For the February Chronogram, I went to visit Winnie to talk about her new book and annoy her with my camera while she made me lunch. As an expert denizen of sectors of the food-focused Internet that I assiduously avoid, she has much to say about the current fad for elimination diets and the alarming level of absolutism surrounding certain foods. She is far more patient, understanding, and diplomatic than I will ever be on this subject, and I hope those traits help her win over people too easily swayed by the dietary totalitarians, zealots, and snake oil-peddlers who seem to dominate so much of the discussion . . . → Read More: All Your Diet Are Belong To Us
For the first Chronogram of 2014, I drove to Great Barrington, Massachusetts to visit the Prairie Whale. Some friends met me for dinner there, which made for a lovely outing. Mark Firth knows what he is doing, and this sort of operation looks like an excellent model for “Farm-to-Table 2.0: The New Normal.” It’s the anti-Applebees. Check it . . . → Read More: Eatin’ Good In The Neighborhood
I’ll be on WPKN radio in Bridgeport, Connecticut tomorrow morning at 9:15, talking about regional spirits and drinks for holiday gift-giving and numbing the anguish of spending extended time with family. Down below there’s a list of links to producers I will likely mention.
Keep reading High Spirits…
Just a quick note to mention that my piece about the process behind the opening of Fish & Game for Edible Manhattan, a revised version of the one I wrote for Edible Hudson Valley, is featured in Best Food Writing 2013. It’s gratifying to see my name alongside those up there on the top, as well as many others inside. I look forward to reading through it once my . . . → Read More: We Validate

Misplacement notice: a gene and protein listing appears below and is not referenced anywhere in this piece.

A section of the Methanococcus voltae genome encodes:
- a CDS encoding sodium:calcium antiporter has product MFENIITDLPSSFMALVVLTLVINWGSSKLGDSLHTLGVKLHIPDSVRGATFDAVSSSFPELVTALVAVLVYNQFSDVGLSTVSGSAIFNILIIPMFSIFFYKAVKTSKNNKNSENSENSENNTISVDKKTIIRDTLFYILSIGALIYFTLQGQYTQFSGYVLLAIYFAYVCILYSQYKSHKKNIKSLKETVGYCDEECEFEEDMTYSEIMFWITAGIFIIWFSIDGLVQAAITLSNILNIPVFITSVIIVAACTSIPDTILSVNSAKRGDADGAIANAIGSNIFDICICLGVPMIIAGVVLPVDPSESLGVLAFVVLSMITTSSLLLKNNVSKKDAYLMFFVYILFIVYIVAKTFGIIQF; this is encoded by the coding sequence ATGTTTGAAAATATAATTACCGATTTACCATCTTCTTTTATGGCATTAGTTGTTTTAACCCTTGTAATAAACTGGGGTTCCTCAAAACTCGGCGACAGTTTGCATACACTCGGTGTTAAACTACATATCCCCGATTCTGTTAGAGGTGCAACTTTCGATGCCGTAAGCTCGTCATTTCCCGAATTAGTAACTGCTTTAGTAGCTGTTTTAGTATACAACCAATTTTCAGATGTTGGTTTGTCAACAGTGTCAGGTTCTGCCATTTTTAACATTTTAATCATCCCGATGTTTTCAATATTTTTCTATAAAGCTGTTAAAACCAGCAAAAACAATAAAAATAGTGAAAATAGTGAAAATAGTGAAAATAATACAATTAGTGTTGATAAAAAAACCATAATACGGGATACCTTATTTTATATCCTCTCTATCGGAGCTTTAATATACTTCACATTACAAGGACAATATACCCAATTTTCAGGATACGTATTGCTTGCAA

For the October Chronogram, I wrote about the nuns at the Abbey of Regina Laudis in Bethlehem, Connecticut and the cheeses they make. It’s a remarkable community that produces great artisanal cheese, especially their Bethlehem, which I had the pleasure of eating yesterday; Mother Noella gave me a whole wheel to take home on the condition that I waited a few weeks until it was mature before eating it. I brought it with me on the residency I’m currently doing, and we all demolished it with great enthusiasm last night before and during dinner.
I took the pictures, too; see another one I’m fond of after the jump and be sure to click the shots in the article to embiggen them.
Keep reading Edam Heart Mother…
In the September Chronogram, I profile Field Apothecary in Germantown. Food as medicine, medicine as food: it’s a helpful endeavor to blur the distinctions between the two.
Photo by . . . → Read More: Farmacopeia
For the August Chronogram, following on the heels of the beekeeping article, I profiled a new meadery up near Albany. Helderberg Meadworks, a tiny operation, could be the beginning of a renaissance of the ancient craft the way distilling and hard cider have both exploded into major new sectors of the agricultural economy. Those are oak barrel staves that Peter Voelker puts in the fermentation tanks to impart the flavors his Norse ancestors would have had in their . . . → Read More: Meadier Shower
Here’s a piece about Phyllis Feder of Clinton Vineyards that I wrote for the current issue of Edible Hudson Valley. I just sent off another piece about local wine that should be in the fall issue, so stay tuned . . . → Read More: Meanwhile
For the July Chronogram, I visited Hudson Valley Bee Supply in Kingston. It was a lovely day, and the photography gods were kind to me. Check out the slideshow they put up; it’s a big glossy magazine and for those of you outside of the distribution area it offers a handsome way to look at big pictures. Sadly, they did not use this picture, but that just gives me an excuse to show . . . → Read More: To Bee Or Not To Bee
The June Chronogram has emerged, and within its glossy confines lurks my review of Fish & Game in Hudson, which I also wrote about for Edible Hudson Valley, which piece then appeared in an updated version in the current Edible Manhattan. Check it out, both in print and in person.
Photo by . . . → Read More: Seconds